Jan. 11 to Jan. 17
Cheng Jih-ching (鄭日清) tried hard to keep a low profile at his regular job, but that was impossible for a person who had already won three national singing contests, recorded two acclaimed albums and was in high demand for Taiwan’s then-burgeoning live variety show scene.
The popular “Baritone King” (中音歌王) worked quietly as a draftsman at the Directorate General of Highways during the day, and rushed off on his bicycle after work to entertain fans in his energetic “dance-move-sing” (跳動唱) signature style.
Photo : Hu Shun-hsiang, Taipei Times
His supervisors and colleagues turned a blind eye to his moonlighting at first, but Cheng began taking days off to partake in variety shows in central and southern Taiwan in the early 1970s. He was constantly worried that this would affect his day job, since government workers were discouraged from frequenting these venues as they did not have the best reputation.
“The venues would advertise the show in the newspapers, and they would list my real name,” Cheng says in an episode of Taiwan History (台灣演義) on Formosa TV. “When I returned to work, I made sure I treated my coworkers to meals and brought them souvenirs.”
However, what really caused problems was him appearing on television to judge singing contests — which was not allowed, and his coworkers often reported the behavior to the higher ups. Cheng ended taking an early retirement at the age of 56, upon which his career really began as he completely delved into the scene.
Photo courtesy of Taiwan Film Institute
Cheng was born in 1924 in today’s Guting (古亭) area in Taipei. At the time, the area was mostly inhabited by Japanese, while most Taiwanese lived in Wanhua (萬華) and Dadaocheng (大稻埕). The Cheng family enjoyed such privilege because his father worked for the Japanese government. In this environment, Cheng was frequently exposed to Japanese enka, often singing along to the radio.
“When I heard the music, my musical senses began tingling,” he says. “If I was headed to the bathroom, my sister would ask if she could go before me, because sometimes I would stay in there singing for over 20 minutes.”
Photo courtesy of Taiwan Film Institute
In school, Cheng was known for his constant crooning, but he didn’t realize how talented he was until his junior high school classmates egged him on to perform at the school’s anniversary celebration. At the age of 16, he followed his father’s footsteps and began working at the governor-general’s office while attending night school, launching his lifelong career as a civil servant.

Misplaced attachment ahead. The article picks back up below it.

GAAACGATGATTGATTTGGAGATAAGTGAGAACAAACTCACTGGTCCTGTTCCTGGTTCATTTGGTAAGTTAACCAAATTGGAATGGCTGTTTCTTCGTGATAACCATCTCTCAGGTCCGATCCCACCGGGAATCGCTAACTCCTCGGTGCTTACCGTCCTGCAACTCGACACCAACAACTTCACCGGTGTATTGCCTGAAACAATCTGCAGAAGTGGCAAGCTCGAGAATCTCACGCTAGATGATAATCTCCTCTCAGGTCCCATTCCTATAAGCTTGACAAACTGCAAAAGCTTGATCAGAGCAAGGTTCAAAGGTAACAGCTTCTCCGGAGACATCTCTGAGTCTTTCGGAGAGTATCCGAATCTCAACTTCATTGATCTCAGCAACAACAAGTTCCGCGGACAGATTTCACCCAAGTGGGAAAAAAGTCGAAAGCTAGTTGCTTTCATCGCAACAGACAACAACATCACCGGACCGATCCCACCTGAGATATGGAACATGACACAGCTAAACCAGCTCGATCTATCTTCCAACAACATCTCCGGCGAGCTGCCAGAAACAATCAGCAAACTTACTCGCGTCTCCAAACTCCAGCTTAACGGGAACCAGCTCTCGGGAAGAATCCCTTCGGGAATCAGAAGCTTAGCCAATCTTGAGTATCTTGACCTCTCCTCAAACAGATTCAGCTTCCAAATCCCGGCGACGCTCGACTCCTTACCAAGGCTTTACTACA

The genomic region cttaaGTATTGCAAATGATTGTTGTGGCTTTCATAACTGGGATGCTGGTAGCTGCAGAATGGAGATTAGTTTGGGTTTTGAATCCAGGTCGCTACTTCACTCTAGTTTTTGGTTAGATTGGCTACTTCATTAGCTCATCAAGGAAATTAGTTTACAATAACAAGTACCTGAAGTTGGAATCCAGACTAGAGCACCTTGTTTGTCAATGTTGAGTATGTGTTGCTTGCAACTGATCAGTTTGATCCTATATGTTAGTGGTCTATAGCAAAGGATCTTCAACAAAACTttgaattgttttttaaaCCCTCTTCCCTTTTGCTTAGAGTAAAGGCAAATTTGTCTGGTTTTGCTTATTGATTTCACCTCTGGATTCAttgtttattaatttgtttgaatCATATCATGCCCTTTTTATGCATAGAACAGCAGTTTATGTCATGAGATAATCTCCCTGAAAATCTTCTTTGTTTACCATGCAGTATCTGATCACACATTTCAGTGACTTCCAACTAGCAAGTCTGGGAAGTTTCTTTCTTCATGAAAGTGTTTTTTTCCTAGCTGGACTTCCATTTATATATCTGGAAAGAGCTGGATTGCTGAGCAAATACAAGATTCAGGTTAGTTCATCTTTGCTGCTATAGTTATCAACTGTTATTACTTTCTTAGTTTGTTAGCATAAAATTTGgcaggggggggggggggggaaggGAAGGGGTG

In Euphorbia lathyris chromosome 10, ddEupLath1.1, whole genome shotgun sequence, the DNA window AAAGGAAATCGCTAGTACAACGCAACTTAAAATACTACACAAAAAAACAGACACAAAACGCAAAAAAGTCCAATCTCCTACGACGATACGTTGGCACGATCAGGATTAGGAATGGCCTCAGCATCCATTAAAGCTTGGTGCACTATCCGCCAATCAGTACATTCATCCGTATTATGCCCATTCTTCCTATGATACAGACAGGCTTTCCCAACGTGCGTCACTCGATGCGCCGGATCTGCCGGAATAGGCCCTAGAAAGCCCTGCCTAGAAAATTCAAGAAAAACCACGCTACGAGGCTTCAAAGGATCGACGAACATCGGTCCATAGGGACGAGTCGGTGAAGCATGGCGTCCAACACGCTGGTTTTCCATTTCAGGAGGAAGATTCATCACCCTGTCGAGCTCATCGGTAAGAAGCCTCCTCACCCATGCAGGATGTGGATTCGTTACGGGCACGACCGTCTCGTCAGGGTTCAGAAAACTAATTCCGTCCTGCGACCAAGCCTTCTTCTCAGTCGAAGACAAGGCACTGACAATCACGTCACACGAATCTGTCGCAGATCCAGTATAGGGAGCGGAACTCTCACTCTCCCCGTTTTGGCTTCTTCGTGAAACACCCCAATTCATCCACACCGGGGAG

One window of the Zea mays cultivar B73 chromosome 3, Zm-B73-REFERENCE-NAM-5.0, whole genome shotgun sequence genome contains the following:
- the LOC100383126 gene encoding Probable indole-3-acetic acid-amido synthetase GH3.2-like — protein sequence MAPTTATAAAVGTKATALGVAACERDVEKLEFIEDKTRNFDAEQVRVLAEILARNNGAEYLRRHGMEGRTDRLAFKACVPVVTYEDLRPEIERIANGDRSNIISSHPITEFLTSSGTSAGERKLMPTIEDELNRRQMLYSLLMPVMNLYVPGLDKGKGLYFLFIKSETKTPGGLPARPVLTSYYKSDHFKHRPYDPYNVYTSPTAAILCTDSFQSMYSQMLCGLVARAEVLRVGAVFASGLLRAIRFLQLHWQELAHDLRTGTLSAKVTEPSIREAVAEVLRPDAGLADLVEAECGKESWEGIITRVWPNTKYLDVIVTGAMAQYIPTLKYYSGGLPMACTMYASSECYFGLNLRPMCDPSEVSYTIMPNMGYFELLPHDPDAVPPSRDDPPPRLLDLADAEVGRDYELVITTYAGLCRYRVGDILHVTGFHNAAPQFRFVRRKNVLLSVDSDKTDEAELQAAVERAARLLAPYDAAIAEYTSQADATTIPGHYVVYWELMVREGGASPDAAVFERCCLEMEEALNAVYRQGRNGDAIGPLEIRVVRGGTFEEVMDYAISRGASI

Cheng started off doing odd jobs such as pouring tea and cleaning, and was later offered a position at the civil engineering department. When the Chinese Nationalist Party (KMT) took over Taiwan, he kept his job and was moved to the highway department.
After work, he would frequent the many open-air performance venues along the Tamsui River — there were at least 30 such establishments in the area after World War II. Cheng befriended future stars like Hung Yi-feng (洪一峰) and began singing with them on stage after they noticed his talent.
Photo courtesy of Wikimedia Commons
These establishments waned due to government restrictions on public gatherings after martial law was declared, but Cheng and Hung rented a house in Wanhua and taught music while singing together on the radio as Tiansheng Music Group (天聲音樂團). The two also collaborated on inexpensive “song booklets” (歌仔簿) — which contained the lyrics and melodies of popular radio songs with illustrations.
The group disbanded in the early 1950s, but Cheng continued to sing at home every night to the great annoyance of his neighbors. In 1957, three major radio stations launched national singing contests, and his wife put his name in each one.
Cheng bagged first place in all three, enjoying his first taste of fame at the age of 35. The next year, the newly formed Asia Recording Co (亞洲唱片) released his first record That Day of Heavy Rain (落大雨彼一日), consisting of Japanese enka with Hoklo (also known as Taiwanese) lyrics. Yeh Chun-lin (葉俊麟), one of Taiwan’s most prolific Hoklo pop lyricists, penned the words for the title track.
As his fame grew, he also earned the nickname “Singing Cyclist” (鐵馬歌王) because he rode his bicycle everywhere. If he had to perform in the south, he would take the bike on the train — and once he rode from Taipei to a show in Taoyuan just to see if he could.
Cheng released his second record in 1959, which also included collaborations with Yeh. However, that would be the last record released under his name, and his songs from then on were included in compilations with bigger-name stars.
In 1962, Cheng acted in his first movie, Green Island NIghts (綠島之夜). He only had 10 minutes of screen time, but his name appeared on the film poster.
The easy-going, even-tempered Cheng was known for never jostling for performance order during a show, and it’s said that rival stars who despised each other would remain civil in Cheng’s presence since they all liked him.
Cheng continued to perform well into his 80s, never shedding his animated style until he died on Jan. 11, 2014.
When asked on stage in 2012 if he ever planned to retire, he replied: “Life begins when you’re 70. At 60, you’re a small child, at 50, you’re a baby, at 40, you’re an infant in a carriage and at 30, you’re a newborn. Never feel that you’re old.”
Taiwan in Time, a column about Taiwan’s history that is published every Sunday, spotlights important or interesting events around the nation that either have anniversaries this week or are tied to current events.
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